The snatch, along with the clean and jerk, is an Olympic weightlifting movement which requires a high level of coordination, balance and skill. As expected, it is performed by weightlifters that specifically compete in the discipline, but it also implemented within athletes training programs as a way of improving explosive strength, power and coordination.
The pulling of the barbell off the ground during the initial portion of the lift, along with the squat as the barbell is brought overhead, results in significant engagement of the ankle, knee and hip extender muscles. It is the power training of these muscle groups which makes the snatch, as well as the clean, great choices for inclusion within an athlete’s training program.
The shoulders, arm flexors and trapezius are heavily involved in bringing the barbell above the head, and are recruited in an isometric manner as the athlete maintains the bar overhead during the squat.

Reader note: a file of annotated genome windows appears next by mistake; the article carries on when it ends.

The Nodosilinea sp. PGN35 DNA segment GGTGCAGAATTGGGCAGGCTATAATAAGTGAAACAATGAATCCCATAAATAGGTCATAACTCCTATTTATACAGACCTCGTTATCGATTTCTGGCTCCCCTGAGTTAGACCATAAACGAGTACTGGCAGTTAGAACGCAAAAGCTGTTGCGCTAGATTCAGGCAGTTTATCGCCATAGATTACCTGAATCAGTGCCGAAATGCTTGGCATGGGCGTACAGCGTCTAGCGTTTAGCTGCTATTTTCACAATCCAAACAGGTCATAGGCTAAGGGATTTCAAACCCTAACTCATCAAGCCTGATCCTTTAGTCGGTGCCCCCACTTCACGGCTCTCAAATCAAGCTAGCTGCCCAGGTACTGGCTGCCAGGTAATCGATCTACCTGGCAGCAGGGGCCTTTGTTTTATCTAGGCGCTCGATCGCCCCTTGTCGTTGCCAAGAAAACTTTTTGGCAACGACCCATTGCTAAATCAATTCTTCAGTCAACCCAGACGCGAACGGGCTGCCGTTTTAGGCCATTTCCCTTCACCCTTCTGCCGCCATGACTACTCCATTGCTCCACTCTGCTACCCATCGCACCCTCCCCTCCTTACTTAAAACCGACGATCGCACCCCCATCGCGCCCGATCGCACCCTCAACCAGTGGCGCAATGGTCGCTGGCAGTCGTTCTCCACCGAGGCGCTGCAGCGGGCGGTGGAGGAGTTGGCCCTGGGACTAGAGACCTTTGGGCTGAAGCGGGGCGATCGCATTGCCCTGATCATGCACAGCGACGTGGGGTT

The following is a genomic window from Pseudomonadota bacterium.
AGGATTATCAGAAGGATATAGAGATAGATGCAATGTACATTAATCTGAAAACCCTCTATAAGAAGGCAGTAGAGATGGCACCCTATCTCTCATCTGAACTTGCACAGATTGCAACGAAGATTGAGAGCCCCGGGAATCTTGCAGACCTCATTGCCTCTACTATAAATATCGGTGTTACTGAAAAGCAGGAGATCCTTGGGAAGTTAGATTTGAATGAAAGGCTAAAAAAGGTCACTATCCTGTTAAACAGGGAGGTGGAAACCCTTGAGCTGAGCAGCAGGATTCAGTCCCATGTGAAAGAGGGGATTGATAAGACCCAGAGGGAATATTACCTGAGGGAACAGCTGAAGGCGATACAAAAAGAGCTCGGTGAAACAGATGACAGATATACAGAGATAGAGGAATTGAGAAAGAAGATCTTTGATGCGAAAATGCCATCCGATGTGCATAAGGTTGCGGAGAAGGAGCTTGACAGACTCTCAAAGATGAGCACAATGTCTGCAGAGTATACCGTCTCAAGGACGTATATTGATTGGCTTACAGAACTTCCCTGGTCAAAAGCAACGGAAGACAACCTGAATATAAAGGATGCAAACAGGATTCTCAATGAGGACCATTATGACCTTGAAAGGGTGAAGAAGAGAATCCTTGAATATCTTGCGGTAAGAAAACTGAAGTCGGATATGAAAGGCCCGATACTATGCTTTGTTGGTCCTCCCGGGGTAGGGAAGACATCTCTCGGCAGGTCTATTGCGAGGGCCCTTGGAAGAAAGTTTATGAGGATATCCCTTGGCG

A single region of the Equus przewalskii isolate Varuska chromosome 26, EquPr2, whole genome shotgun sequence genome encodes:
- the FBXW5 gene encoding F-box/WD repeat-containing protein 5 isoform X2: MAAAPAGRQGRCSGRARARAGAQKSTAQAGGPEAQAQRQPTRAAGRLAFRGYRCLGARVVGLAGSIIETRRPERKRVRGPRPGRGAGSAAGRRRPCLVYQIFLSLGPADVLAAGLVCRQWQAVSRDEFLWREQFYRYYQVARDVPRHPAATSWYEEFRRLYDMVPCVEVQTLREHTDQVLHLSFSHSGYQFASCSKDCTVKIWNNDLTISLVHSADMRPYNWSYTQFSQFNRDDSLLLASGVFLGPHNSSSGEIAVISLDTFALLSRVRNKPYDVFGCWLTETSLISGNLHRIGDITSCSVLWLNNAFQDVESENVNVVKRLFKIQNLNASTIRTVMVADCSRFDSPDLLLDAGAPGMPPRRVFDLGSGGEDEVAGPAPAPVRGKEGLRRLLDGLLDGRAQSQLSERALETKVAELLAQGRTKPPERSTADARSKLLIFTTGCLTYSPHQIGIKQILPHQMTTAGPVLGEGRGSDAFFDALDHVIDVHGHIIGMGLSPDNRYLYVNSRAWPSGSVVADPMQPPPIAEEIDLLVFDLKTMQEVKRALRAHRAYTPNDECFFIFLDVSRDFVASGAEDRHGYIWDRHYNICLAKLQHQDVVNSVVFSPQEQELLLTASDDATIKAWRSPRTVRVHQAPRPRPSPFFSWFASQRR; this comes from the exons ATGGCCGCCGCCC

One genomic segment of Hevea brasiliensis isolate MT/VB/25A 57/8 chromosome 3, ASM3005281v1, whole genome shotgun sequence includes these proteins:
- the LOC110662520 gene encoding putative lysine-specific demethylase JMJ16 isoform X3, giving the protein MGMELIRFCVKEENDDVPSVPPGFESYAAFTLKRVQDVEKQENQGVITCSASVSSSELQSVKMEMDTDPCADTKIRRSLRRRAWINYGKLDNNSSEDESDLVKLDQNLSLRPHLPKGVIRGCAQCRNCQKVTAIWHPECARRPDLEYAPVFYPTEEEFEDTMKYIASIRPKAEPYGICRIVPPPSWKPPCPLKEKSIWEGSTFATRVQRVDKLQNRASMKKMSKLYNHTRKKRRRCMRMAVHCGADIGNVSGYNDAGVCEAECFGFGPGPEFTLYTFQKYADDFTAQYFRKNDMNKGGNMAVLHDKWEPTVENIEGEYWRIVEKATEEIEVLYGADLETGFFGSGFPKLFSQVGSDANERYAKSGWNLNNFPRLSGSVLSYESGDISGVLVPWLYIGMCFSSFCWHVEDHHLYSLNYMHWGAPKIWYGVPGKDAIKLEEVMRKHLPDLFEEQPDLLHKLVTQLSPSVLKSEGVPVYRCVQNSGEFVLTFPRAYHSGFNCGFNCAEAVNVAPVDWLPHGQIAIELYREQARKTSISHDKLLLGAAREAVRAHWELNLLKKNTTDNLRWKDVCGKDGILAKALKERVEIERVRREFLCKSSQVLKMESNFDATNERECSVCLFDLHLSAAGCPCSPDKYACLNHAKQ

For developing all-round explosive strength and power, the snatch ticks all the boxes. The powerful triple extension of the ankles, knees and hips makes it an excellent choice for many sports, such as football, martial arts and athletics, which involve this dynamic action. The upper body is taxed both from the dynamic movement of bringing the barbell above the head, but also isometrically as the bar remains above the athletes head during the squat.